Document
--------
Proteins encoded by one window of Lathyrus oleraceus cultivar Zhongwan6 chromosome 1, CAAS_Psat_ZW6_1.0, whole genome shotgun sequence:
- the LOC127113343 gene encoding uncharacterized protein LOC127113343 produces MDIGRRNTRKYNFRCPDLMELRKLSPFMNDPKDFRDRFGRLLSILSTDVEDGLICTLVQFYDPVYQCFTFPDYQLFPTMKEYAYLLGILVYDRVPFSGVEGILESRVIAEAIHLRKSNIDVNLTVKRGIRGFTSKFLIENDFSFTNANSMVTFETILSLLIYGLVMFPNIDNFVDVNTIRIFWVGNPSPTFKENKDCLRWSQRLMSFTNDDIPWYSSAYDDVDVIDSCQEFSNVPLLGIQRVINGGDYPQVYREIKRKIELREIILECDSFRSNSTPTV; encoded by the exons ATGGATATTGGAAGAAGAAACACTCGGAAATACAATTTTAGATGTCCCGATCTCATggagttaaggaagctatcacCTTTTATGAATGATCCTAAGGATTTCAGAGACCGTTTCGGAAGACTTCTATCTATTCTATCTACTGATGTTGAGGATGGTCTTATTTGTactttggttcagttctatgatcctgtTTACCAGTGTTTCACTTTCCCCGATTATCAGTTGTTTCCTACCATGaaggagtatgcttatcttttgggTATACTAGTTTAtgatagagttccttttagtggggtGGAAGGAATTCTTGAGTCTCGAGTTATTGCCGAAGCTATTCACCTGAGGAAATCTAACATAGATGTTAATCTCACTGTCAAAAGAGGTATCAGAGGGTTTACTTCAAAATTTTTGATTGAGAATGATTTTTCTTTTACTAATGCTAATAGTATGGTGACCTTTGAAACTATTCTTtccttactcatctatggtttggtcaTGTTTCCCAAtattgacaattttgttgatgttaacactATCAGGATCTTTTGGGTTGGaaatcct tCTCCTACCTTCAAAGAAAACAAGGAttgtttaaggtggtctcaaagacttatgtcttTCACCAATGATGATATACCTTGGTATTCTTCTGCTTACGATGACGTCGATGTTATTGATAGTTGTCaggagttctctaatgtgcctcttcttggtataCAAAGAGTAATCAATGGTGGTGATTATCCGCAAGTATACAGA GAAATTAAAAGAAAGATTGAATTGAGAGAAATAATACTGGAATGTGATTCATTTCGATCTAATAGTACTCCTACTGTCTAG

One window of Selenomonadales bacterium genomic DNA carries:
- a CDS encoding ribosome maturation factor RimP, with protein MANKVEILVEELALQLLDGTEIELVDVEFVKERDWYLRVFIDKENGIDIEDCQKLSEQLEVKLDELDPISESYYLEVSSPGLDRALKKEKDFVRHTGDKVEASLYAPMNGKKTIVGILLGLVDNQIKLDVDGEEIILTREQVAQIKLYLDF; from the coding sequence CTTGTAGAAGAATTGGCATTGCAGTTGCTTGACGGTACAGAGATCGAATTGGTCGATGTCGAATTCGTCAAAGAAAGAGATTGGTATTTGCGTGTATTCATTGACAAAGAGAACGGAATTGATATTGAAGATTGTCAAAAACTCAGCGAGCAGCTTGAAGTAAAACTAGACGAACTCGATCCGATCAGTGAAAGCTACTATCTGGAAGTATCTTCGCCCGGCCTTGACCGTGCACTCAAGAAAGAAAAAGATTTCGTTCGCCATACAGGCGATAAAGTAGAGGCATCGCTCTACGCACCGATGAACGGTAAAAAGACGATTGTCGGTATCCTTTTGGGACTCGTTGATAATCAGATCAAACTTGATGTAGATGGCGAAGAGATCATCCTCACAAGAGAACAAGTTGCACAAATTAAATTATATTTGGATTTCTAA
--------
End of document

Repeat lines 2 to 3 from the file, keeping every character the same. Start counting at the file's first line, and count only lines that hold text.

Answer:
- the LOC127113343 gene encoding uncharacterized protein LOC127113343 produces MDIGRRNTRKYNFRCPDLMELRKLSPFMNDPKDFRDRFGRLLSILSTDVEDGLICTLVQFYDPVYQCFTFPDYQLFPTMKEYAYLLGILVYDRVPFSGVEGILESRVIAEAIHLRKSNIDVNLTVKRGIRGFTSKFLIENDFSFTNANSMVTFETILSLLIYGLVMFPNIDNFVDVNTIRIFWVGNPSPTFKENKDCLRWSQRLMSFTNDDIPWYSSAYDDVDVIDSCQEFSNVPLLGIQRVINGGDYPQVYREIKRKIELREIILECDSFRSNSTPTV; encoded by the exons ATGGATATTGGAAGAAGAAACACTCGGAAATACAATTTTAGATGTCCCGATCTCATggagttaaggaagctatcacCTTTTATGAATGATCCTAAGGATTTCAGAGACCGTTTCGGAAGACTTCTATCTATTCTATCTACTGATGTTGAGGATGGTCTTATTTGTactttggttcagttctatgatcctgtTTACCAGTGTTTCACTTTCCCCGATTATCAGTTGTTTCCTACCATGaaggagtatgcttatcttttgggTATACTAGTTTAtgatagagttccttttagtggggtGGAAGGAATTCTTGAGTCTCGAGTTATTGCCGAAGCTATTCACCTGAGGAAATCTAACATAGATGTTAATCTCACTGTCAAAAGAGGTATCAGAGGGTTTACTTCAAAATTTTTGATTGAGAATGATTTTTCTTTTACTAATGCTAATAGTATGGTGACCTTTGAAACTATTCTTtccttactcatctatggtttggtcaTGTTTCCCAAtattgacaattttgttgatgttaacactATCAGGATCTTTTGGGTTGGaaatcct tCTCCTACCTTCAAAGAAAACAAGGAttgtttaaggtggtctcaaagacttatgtcttTCACCAATGATGATATACCTTGGTATTCTTCTGCTTACGATGACGTCGATGTTATTGATAGTTGTCaggagttctctaatgtgcctcttcttggtataCAAAGAGTAATCAATGGTGGTGATTATCCGCAAGTATACAGA GAAATTAAAAGAAAGATTGAATTGAGAGAAATAATACTGGAATGTGATTCATTTCGATCTAATAGTACTCCTACTGTCTAG

One window of Selenomonadales bacterium genomic DNA carries: